Tuesday, January 12, 2016

Taos Pueblo: December 29

On our last morning in Taos, before making our drive back to Albuquerque, we visited the Taos Pueblo.  A UNESCO World Heritage site, the adobe walls of Taos Pueblo have been continuously inhabited for nearly 1000 years.  Native American customs allow no electricity or running water in the main pueblo houses and about 100 people still live in them full-time.  Tours are provided at the pueblo by Taos Native American college students currently studying Native American history.  Our tour guide was visibly moved in her retelling of Taos history as it related to Spanish explorers and the U.S. government.  The church at Taos Pueblo, the Church of San Geronimo, was built in 1850 to replace one destroyed by the U.S. government in 1847 during the Mexican War.  We visited the site of the old church, now just a foundation and crumbling walls with a graveyard of crosses and headstones stacked on top of each other, and I couldn’t help but cry as our young tour guide described women and children seeking refuge in the church as U.S. soldiers sent cannon shells inside its walls.  Historians tell of 150 Mexican and Indian rebels hiding in the church after leading a rebellion and killing the governor and many other officials.  Nonetheless, I could feel the pain on the old site of the church and chose not to photograph the impactful field of stacked crosses in front of the ruins of the church.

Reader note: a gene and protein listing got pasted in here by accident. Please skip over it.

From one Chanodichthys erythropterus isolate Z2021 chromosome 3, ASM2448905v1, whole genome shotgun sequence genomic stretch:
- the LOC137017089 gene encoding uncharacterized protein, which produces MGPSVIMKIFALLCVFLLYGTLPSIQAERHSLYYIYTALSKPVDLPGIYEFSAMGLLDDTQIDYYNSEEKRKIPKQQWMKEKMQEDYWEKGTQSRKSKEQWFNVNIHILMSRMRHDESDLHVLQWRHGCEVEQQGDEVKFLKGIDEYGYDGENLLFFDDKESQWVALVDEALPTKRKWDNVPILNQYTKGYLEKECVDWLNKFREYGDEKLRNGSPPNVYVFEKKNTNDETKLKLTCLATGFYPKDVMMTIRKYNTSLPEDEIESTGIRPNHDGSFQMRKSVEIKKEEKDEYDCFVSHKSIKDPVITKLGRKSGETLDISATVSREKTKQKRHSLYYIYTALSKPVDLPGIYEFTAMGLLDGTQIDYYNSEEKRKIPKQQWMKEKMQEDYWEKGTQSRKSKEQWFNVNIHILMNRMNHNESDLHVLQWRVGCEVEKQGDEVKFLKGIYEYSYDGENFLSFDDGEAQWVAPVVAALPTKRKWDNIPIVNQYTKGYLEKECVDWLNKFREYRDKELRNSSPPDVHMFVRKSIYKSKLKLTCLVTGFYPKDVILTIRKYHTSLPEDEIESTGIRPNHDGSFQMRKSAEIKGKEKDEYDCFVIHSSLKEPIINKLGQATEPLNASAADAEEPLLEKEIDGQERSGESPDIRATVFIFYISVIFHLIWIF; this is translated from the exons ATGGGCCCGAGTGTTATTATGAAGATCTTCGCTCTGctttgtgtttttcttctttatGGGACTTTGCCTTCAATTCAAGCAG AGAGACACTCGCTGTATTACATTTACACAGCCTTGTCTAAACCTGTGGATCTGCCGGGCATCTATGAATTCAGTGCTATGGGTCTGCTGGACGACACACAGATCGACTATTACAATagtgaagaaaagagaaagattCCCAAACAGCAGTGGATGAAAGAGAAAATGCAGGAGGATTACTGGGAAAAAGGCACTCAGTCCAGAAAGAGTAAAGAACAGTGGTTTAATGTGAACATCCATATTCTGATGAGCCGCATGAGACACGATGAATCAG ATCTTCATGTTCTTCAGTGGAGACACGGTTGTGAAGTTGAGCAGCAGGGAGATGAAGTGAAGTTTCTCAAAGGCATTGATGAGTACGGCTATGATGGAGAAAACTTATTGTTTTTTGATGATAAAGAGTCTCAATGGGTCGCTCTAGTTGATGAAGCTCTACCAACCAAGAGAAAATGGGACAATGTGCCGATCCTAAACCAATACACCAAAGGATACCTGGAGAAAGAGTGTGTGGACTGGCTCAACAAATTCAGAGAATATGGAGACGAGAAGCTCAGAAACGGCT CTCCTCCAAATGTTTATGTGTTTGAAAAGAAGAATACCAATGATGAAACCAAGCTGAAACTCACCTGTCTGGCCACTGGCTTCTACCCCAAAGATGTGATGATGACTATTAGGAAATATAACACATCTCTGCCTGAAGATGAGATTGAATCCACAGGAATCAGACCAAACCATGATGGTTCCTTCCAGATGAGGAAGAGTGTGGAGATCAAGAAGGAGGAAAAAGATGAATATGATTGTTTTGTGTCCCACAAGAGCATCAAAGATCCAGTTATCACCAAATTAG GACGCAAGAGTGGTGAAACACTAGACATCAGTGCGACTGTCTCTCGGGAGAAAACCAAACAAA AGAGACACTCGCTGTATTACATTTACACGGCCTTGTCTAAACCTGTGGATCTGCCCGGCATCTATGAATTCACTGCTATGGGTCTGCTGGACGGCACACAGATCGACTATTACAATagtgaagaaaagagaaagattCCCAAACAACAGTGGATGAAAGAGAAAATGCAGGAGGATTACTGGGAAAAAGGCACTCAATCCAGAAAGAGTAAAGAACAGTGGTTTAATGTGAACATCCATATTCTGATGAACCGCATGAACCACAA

Taos Pueblo was pretty quiet on the morning of our visit, we were among just a few visitors.  The setting and buildings of the Taos Pueblo were quite stunning, yet the familiar sense of poverty that we’d seen in the many pueblos we had passed through on this trip pervaded.  On the flip side, there is also a sense that history, tradition, and community are more important that the materialism that pervades most of American culture.  Every pueblo also seemed to have a pack of wild dogs roaming the lands.  The dogs mostly ignored people, playing—and sometimes fighting—amongst themselves.  But at Taos Pueblo one group of puppies took a liking to Jack and Ella—it was cute until one jumped up and grabbed Ella’s scarf in its mouth (see photos below).  After that it felt like time to move on.  We drove the Low Road away from Taos towards Santa Fe and then the main highway from Santa Fe to Albuquerque with a few detours along the way.     

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